An Essay Towards a New Theory of Vision
11. Now from sect. 2 it is plain that distance is in its own nature imperceptible, and yet it is perceived by sight. It remains, therefore, that it be brought into view by means of some other IDEA that is itself immediately perceived in the act of VISION.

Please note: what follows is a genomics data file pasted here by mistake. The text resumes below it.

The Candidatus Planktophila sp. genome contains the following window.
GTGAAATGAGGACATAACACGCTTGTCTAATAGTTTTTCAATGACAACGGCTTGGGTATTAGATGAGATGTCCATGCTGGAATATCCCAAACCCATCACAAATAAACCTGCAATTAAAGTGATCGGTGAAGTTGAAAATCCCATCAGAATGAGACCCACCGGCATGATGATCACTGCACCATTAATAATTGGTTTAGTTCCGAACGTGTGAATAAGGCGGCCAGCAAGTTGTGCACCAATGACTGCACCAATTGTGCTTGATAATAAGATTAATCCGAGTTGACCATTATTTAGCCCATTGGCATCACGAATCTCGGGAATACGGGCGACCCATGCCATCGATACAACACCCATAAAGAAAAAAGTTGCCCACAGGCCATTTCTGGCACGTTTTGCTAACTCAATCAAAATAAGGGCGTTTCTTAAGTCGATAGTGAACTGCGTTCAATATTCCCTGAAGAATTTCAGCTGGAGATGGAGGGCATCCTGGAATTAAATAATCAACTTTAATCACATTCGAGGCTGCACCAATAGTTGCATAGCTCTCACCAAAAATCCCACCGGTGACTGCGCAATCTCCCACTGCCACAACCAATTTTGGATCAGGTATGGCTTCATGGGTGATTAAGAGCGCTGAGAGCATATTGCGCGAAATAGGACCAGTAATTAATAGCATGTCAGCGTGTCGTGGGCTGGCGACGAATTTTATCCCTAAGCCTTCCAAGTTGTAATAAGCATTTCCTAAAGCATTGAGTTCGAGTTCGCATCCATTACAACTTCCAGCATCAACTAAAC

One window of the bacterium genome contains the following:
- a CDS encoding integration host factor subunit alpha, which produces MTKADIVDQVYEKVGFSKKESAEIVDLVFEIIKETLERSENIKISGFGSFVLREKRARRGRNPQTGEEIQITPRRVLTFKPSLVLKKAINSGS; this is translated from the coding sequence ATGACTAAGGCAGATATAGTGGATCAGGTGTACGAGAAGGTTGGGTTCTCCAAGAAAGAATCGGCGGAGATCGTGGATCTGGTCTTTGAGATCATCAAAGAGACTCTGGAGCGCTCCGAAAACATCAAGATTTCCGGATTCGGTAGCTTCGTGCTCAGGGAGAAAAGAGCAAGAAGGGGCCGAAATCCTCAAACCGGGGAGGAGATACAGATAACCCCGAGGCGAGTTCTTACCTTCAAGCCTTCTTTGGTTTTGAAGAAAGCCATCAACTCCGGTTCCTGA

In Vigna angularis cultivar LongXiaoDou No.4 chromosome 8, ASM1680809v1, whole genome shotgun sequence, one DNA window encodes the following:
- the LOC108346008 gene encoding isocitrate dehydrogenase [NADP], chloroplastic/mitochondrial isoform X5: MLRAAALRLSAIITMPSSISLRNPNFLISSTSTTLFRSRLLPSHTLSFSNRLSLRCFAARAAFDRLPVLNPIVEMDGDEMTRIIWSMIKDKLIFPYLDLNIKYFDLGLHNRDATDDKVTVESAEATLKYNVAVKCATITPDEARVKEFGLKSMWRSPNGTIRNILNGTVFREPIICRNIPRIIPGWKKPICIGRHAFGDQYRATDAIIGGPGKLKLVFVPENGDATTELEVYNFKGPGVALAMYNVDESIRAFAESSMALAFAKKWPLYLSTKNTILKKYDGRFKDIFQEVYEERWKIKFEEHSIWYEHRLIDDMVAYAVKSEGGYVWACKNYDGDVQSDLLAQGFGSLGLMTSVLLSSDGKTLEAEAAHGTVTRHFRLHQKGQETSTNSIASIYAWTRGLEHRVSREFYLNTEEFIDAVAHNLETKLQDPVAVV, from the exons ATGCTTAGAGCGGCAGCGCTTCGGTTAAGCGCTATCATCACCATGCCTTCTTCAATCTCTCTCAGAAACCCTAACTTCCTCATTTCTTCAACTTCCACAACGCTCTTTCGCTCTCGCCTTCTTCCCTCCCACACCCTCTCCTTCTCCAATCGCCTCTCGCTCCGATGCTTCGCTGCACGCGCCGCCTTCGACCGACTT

12. But those LINES and ANGLES, by means whereof some MATHEMATICIANS pretend to explain the perception of distance, are themselves not at all perceived, nor are they in truth ever thought of by those unskilful in optics. I appeal to anyone's experience whether upon sight of an OBJECT he computes its distance by the bigness of the ANGLE made by the meeting of the two OPTIC AXES? Or whether he ever thinks of the greater or lesser divergency of the rays, which arrive from any point to his PUPIL? Everyone is himself the best judge of what he perceives, and what not. in vain shall all the M